A rosy dawn kindled in stainless heavens, 
And round her li...Read More

by Schwartz, Delmore
...t traps which consist only
Of two sticky and tricky threads. Yet this ambush is enough
To bind and chain a crawling ant for long
The famished spider feels the vibration
Which transforms patience into sensation and satiation.
The handsome wolf spider moves suddenly freely and relies
Upon lightning suddenness, stealth and surprise,
Possessing accurate eyes, pouncing upon his victim with the
 speed of surmise.

Courtship is dangerous: there are just as many ...Read More

by Berman, David>.."

It's enough to be sitting here on my porch,
thinking about Kermit Roosevelt,
following the course of an ant,
or walking out into the yard with a cordless phone
 to find out she is going to be there tonight

On a day like today, what looks like bad news in the distance
turns out to be something on my contact, carports and white
courtesy phones are spontaneously reappreciated
 and random "okay"s ring through the backyards.

This morning I discovered the red ...Read More

by Plath, Sylvia
...rom your throat.
I am none the wiser.

Scaling little ladders with glue pots and pails of Lysol
I crawl like an ant in mourning
Over the weedy acres of your brow
To mend the immense skull-plates and clear
The bald, white tumuli of your eyes.

A blue sky out of the Oresteia
Arches above us. O father, all by yourself
You are pithy and historical as the Roman Forum.
I open my lunch on a hill of black cypress.
Your fluted bones and acanthine hair are litte...Read More

by Crowley, Aleister
...ried: What do you know of love? 

Do you think all nature worth 
The littlest life upon earth?

I made the germ and the ant, 
The tiger and elephant. 

In the least of these there is more 
Than your elemental war. 

And the lovers whom ye slight 
Are precious in my sight.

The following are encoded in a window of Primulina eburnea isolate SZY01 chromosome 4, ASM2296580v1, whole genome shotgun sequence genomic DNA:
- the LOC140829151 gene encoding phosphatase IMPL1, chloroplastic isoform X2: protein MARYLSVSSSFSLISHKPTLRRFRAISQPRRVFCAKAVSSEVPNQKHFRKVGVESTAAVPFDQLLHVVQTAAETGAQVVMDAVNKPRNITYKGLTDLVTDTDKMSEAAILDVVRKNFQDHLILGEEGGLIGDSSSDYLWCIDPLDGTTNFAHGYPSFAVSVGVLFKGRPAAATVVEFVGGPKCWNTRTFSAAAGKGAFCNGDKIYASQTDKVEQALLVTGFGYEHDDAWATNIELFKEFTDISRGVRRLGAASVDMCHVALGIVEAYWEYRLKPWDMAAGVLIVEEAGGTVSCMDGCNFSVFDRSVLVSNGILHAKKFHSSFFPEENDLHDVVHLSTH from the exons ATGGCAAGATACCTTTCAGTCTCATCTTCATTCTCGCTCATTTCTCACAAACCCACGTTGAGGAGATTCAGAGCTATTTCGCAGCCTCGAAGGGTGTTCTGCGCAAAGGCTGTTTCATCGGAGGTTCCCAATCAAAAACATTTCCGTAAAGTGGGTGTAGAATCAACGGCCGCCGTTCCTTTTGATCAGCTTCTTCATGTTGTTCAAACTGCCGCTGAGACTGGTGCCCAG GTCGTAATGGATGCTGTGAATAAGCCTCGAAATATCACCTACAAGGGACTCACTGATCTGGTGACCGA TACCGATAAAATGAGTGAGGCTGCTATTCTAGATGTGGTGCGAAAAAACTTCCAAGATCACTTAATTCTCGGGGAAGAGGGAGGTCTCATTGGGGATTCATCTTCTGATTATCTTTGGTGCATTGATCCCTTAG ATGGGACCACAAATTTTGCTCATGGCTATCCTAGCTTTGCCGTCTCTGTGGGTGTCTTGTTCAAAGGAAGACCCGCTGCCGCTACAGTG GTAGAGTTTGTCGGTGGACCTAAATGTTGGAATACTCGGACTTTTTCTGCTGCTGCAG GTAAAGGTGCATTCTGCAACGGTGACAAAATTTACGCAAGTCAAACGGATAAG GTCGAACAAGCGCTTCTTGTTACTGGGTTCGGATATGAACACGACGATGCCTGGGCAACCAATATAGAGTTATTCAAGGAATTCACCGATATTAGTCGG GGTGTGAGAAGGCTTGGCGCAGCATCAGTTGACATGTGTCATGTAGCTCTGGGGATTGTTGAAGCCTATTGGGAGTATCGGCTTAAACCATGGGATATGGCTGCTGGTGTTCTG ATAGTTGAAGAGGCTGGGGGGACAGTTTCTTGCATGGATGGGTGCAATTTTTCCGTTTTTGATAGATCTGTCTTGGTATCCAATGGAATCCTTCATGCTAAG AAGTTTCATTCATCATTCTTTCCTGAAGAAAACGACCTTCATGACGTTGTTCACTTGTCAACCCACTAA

Peace to your mischief-brewing! 
I love to watch their wooing. 

Of all this Laylah heard 
Never a word. 

She lay beneath the trees 
With her lover at her knees. 

He sang of God a...Read More

by Alcott, Louisa May
The ducks began to quack; 
Prim Guinea fowls relenting called, 
"Come back, come back, come back." 

Great chanticleer was pleased to give 
A patronizing crow, 
And the contemptuous biddies clucked, 
"I wish my chicks did so." 

The peacocks spread their shining tails, 
And cried in accents soft, 
"We want to know you, gifted one, 
Come up and sit aloft." 

Wise owls awoke and gravely said, 
With proudly swelling breasts, 
"Rare birds have always been evoke...Read More

by Moore, Marianne
...ven this small
 eminence and similarly safe

contracting nose and eye apertures
 impenetrably closable, are not; a true ant-eater,
not cockroach eater, who endures
 exhausting solitary trips through unfamiliar ground at night,
 returning before sunrise, stepping in the moonlight,
 on the moonlight peculiarly, that the outside
 edges of his hands may bear the weight and save the claws
 for digging. Serpentined about
 the tree, he draws
 away from danger unpugnaciously,
 wi...Read More

by Lindsay, Vachel
...ansas, harvester's Kansas,
A million men have found you before us. 


I want live things in their pride to remain.
I will not kill one grasshopper vain 
Though he eats a hole in my shirt like a door.
I let him out, give him one chance more.
Perhaps, while he gnaws my hat in his whim,
Grasshopper lyrics occur to him.

I am a tramp by the long trail's border,
Given to squalor, rags and disorder.
I nap and amble ...Read More

by de la Mare, Walter 
The smooth-plumed bird 
In its emerald shade, 
The seed of the grass, 
The speck of the stone 
Which the wayfaring ant 
Stirs -- and hastes on! 

Though I should sit 
By some tarn in thy hills, 
Using its ink 
As the spirit wills 
To write of Earth's wonders, 
Its live, willed things, 
Flit would the ages 
On soundless wings 
Ere unto Z 
My pen drew nigh 
Leviathan told, 
And the honey-fly: 
And still would remain 
My wit to try -- 
My worn reeds broken, 
The dark tarn d...Read More

by Chaucer, Geoffrey
...e's halfpenny,  or a mass penny;
Or give us of your brawn, if ye have any;
A dagon* of your blanket, leve dame, *remnant
Our sister dear, -- lo, here I write your name,--
Bacon or beef, or such thing as ye find."
A sturdy harlot* went them aye behind, *manservant 
That was their hoste's man, and bare a sack,
And what men gave them, laid it on his back
And when that he was out at door, anon
He *planed away* the names every one, *rubbed out*
That he before had written...Read More

by Masters, Edgar Lee
...ackened wreck
A fairer temple rose and Progress stood --
Sing, muse, that lit the Chian's face with smiles,
Who saw the ant-like Greeks and Trojans crawl
About Scamander, over walls, pursued
Or else pursuing, and the funeral pyres
And sacred hecatombs, and first because
Of Helen who with Paris fled to Troy
As soul-mate; and the wrath of Peleus' son,
Decreed to lose Chryseis, lovely spoil
Of war, and dearest concubine.
Say first,
Thou son of night, called Momus, from whose...Read More